The sordid tale of India's collapse

The sordid tale of India's collapse

Indian batting collapses in away Tests are now as surprising as spotting an Aussie fan without a glass of Victoria Bitter or Coopers Pale Ale while enjoying the match.

From Auckland to Adelaide and from Old Trafford to The Oval, Indian batting has imploded 22 times in the last nine Tests spread over 12 months. In the ongoing series against Australia alone, India have suffered four meltdowns in as many innings.

In the first innings at Adelaide, they slipped to 444 all out from 367 for four and were all out for 315 from a comfortable 242 for two while chasing 364 for victory on the final day. It was a similar tale at the Gabba here.

India were in a strong position to post a total of 450 or more in the first innings but could manage only 408 from 321/4. It was even worse in the second innings where they were reduced to 117/6 after starting the fourth day at 71/1.   

Without a shadow of doubt, India have been more competitive than one expected to be at the beginning of this series. But the old habit refuses to die and as a result India have so far squandered at least three winning advantages. 

Skipper MS Dhoni, however, saw a silver lining in these collapses. “Today was quite different compared to some other games,” he pointed out after the second Test. “Yes, we have had batting collapses in the recent Test series we have played. (But) This was something very different. This will be addressed in a different way. Generally how you address a situation is you try to tell them to bat as normally as possible. To not really look at the score board as to what really has happened. You play according to the merit of the delivery. If it is there to be hit, you hit. You look to score and be positive. That’s how it is supposed to be,” he explained.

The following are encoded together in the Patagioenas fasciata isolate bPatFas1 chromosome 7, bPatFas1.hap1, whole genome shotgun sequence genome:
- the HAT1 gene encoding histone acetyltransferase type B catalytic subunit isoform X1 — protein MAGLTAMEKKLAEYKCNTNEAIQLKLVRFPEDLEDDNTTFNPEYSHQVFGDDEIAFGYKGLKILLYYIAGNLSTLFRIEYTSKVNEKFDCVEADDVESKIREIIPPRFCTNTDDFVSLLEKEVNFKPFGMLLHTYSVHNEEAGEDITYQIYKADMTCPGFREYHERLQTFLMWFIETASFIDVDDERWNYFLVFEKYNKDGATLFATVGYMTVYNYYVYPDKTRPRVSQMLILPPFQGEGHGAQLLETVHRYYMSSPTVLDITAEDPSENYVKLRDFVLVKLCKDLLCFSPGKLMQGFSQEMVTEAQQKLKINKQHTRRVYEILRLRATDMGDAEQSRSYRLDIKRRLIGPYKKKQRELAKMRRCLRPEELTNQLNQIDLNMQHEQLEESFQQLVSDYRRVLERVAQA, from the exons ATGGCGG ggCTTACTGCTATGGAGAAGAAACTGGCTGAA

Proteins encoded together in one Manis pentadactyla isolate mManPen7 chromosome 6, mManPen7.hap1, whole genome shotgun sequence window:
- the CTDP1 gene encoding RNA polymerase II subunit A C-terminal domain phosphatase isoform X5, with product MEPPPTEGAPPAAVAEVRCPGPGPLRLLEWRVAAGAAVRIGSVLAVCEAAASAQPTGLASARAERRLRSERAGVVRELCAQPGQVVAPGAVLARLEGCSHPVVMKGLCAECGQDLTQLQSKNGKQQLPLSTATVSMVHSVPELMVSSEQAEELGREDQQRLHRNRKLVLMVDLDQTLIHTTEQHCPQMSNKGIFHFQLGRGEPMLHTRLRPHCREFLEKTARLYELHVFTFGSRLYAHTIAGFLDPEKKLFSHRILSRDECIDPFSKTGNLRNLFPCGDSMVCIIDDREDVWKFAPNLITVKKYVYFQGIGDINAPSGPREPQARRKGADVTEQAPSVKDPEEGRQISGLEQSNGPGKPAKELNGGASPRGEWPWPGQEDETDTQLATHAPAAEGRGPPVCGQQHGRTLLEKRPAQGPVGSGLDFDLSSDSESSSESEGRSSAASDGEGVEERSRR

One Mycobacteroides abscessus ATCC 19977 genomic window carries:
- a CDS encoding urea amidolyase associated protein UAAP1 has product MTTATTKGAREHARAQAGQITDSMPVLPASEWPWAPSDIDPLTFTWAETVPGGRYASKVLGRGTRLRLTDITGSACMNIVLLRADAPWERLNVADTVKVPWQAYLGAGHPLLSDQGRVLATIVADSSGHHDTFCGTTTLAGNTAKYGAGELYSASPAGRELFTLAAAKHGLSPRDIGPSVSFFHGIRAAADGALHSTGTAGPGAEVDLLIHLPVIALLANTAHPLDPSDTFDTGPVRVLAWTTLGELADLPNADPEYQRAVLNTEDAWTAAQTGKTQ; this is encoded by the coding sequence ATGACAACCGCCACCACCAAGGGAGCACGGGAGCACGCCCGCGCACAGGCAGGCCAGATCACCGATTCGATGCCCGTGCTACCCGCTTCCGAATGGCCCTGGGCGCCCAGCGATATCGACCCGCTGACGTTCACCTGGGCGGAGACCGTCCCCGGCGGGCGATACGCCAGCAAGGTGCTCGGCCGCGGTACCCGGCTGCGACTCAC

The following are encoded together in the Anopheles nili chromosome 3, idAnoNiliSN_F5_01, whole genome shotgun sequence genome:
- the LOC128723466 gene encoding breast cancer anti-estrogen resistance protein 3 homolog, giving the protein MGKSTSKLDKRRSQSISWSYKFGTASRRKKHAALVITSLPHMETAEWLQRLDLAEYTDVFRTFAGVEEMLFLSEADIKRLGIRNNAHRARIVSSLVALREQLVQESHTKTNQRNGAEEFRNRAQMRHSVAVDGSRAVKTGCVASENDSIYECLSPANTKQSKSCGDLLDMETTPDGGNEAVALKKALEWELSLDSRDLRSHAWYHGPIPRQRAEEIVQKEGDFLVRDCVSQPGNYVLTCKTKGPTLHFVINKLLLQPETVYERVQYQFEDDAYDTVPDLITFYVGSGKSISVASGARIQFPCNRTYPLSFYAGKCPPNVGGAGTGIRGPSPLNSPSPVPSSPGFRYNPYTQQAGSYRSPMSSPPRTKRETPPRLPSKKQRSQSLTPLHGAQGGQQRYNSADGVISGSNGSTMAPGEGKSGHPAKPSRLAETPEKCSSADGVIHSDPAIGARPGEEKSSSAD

Dhoni, who presided over a meek 4-0 whitewash by Australia when India toured Down Under here in 2011-2012, appeared happy with the way India have challenged Australia in this series. “There are plenty of positives because we have been able to take plenty of wickets which I think is important to win Test matches,” Dhoni remarked.

“You maybe scoring big runs like 400 or 500, but at the end of the day it is important to take 20 wickets to win a Test match and formulate ways to take those 20 wickets. And what we have seen is that the execution power of our fast bowlers has increased. Ishant (Sharma) is the leader of the pack he can consistently bowl in the same areas. Varun (Aaron) is still raw and does go for runs but it is exciting to see someone from India bowling at a good pace and using the bouncer to get the opposition out.

“Overall, you see there have been plenty of areas which we can say that a lot of improvement has been made but we are not crossing the line. That crossing the line is more like a wine that is brewing. Once they start crossing the line and start harnessing the aggression in the right channels you will see plenty of good results from this side,” he struck a hopeful note. DAMNING STATS Brisbane (December): 76/1 to 117/6 (41/5) and 321/4 to 408 all out (87/6).
Adelaide (December): 242/2 to 315 all out (73/8) and 367/4 to 444 all out (77/6).
The Oval (August): 10/1 to 90/9 (80/8) and 6/0 to 94 all out (88/10).
Old Trafford (August): 8/0 to 63/6 (55/6) and 53/1 to 66/6 (13/5).
Southampton (July): 80/2 to 178 all out (98/8).
Lord’s (July): 86/2 to 145/7 (59/5).
Trent Bridge (July): 140/1 to 184/6 (44/5).
Auckland (January): 138/4 to 202 all out (64/6).
All matches in 2014

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